Roth accounts operate differently, tax-wise. A Roth IRA does offer tax benefits, but at the opposite end of the timeline compared to other IRAs. Contributions to a Roth IRA are made with after-tax income, which means you have to pay your tax bill in parallel to your retirement contribution. However, unlike the other plans, distributions from a Roth account are tax-free.
If you expect your tax bracket will be higher in the years you begin taking distributions—which are mandatory after the age of 72—a Roth might bring major benefits since you will have paid taxes at a lower rate. Distributions taken from the other types of accounts are taxed as income at whatever your rate is in the year you take them.
Because Roth IRAs have a different tax setup, you generally can’t roll Roth accounts into other non-Roth IRAs. Likewise, if you roll others into a Roth, you’re forced to pay taxes on that full rollover amount at that time.
SEP and SIMPLE IRAs Offer Slightly Altered Timelines
Generally, the deadline for opening an IRA as well as for making contributions to it is Tax Day, which is the day the previous calendar year’s filing is due. Usually, this falls on April 15 or the first business day after, but there can be exceptions. For example, due to the COVID-19 outbreak in 2020, the 2019 tax deadline was extended to July 15, 2020.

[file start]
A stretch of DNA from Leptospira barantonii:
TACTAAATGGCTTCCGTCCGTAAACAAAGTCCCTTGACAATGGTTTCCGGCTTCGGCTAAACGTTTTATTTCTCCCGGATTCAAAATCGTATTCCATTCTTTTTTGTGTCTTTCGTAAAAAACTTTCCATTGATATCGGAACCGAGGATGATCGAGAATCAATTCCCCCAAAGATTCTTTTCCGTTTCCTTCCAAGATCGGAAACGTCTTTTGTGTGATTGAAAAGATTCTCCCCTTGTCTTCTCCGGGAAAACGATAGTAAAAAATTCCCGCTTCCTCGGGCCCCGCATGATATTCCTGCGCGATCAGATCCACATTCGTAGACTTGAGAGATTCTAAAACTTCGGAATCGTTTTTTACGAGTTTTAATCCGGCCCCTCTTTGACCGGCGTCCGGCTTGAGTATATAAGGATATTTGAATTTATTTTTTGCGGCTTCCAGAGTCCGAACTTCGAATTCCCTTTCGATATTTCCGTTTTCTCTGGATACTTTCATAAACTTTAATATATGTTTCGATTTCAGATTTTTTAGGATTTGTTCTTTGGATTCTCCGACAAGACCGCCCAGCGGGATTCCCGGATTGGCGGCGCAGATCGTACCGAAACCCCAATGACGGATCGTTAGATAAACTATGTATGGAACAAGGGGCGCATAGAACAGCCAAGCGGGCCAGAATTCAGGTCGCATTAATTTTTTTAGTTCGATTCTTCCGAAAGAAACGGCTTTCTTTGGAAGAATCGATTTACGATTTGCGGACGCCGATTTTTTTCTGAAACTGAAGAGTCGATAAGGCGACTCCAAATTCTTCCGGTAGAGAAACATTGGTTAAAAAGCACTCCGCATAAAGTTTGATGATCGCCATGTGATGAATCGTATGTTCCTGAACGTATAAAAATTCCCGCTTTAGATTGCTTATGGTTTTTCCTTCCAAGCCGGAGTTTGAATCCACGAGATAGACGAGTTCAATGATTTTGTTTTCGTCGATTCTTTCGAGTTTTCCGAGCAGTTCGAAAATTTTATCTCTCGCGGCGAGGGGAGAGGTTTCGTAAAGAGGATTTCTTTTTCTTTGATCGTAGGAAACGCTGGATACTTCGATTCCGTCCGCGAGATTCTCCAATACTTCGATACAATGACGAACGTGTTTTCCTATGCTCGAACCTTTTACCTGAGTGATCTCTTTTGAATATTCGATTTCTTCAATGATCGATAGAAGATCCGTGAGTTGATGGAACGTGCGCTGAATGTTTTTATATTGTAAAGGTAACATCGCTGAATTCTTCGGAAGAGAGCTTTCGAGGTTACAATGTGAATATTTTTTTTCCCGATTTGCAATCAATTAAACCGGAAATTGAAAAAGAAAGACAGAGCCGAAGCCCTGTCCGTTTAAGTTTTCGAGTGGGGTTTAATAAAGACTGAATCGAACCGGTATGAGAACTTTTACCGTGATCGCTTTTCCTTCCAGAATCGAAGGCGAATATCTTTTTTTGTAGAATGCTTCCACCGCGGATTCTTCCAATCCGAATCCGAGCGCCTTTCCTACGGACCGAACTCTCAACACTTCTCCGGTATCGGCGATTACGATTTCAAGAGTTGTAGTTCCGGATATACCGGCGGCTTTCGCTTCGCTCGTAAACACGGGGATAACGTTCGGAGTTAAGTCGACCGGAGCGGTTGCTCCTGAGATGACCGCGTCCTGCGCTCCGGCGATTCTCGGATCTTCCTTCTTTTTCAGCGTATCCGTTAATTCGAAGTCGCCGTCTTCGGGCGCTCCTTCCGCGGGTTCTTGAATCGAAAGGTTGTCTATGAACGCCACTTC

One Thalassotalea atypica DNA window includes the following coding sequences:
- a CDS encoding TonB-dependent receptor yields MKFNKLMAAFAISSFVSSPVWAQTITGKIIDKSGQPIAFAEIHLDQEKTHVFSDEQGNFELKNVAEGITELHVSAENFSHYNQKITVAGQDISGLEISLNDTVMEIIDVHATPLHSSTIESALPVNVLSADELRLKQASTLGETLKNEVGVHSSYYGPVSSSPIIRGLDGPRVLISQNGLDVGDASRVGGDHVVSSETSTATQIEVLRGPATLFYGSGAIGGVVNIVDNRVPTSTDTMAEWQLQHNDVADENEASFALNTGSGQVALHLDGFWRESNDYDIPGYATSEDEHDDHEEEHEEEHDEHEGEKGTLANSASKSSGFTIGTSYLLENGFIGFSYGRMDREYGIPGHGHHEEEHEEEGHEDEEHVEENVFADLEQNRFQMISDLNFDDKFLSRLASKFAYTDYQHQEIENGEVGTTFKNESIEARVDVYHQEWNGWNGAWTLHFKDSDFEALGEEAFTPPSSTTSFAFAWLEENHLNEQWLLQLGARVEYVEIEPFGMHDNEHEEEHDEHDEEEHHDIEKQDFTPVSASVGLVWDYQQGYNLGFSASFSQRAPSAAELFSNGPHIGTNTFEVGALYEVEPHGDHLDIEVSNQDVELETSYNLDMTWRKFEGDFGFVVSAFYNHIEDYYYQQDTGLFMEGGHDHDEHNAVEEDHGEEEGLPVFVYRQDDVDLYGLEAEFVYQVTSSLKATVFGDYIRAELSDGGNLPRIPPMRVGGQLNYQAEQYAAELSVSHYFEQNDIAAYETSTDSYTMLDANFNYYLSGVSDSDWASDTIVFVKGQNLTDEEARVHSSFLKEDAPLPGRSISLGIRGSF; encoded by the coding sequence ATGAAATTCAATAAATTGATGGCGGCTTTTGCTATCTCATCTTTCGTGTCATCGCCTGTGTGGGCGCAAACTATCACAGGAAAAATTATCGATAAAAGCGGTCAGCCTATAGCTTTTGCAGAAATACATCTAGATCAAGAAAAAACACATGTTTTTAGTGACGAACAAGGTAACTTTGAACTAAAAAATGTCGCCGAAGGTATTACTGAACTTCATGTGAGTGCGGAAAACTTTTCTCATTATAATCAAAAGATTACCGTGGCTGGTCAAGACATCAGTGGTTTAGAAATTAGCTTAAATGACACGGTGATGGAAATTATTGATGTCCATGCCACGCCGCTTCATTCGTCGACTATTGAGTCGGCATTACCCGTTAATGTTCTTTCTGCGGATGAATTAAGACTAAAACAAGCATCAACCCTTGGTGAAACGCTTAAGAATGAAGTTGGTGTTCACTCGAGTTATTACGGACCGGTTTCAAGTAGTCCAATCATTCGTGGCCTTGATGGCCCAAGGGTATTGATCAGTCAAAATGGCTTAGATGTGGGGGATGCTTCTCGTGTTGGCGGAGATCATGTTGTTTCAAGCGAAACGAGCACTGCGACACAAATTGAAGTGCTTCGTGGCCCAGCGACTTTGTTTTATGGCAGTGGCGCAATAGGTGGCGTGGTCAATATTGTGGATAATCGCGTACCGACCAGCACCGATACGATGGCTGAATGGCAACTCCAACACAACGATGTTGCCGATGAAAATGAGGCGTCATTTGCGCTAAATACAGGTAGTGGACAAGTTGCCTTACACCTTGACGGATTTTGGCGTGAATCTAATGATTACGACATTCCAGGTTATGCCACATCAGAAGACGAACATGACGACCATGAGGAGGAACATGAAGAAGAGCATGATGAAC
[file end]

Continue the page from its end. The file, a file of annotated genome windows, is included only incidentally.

One exception applies to SEP IRAs. These must be opened or contributed to by the filing deadline for the previous calendar year; and if an extension is filed, that becomes the new deadline.
Another exception applies to opening and contributing to a SIMPLE IRA. A SIMPLE IRA must be opened by October 15 of the tax year, and all contributions are due by December 31 of that same tax year.
Other Key Differences
While eligibility rules, contribution limits, and tax differences between these four types of IRAs are key differentiating factors, there are some other distinctions to keep in mind.
But before we examine those differences, it is worth noting that all four of these IRA types can be opened in the form of a self-directed IRA (SDIRA), which lets you hold any asset as long as it is not excluded by the IRS. In fact, SDIRAs are celebrated for giving you the widest choices of assets to buy and full control over the choices made regarding your retirement savings.
It can be helpful to consider which differences line up most smoothly with your individual retirement goals and lifestyle, with the ultimate goal of opening an SDIRA that lets you buy the specific assets you want.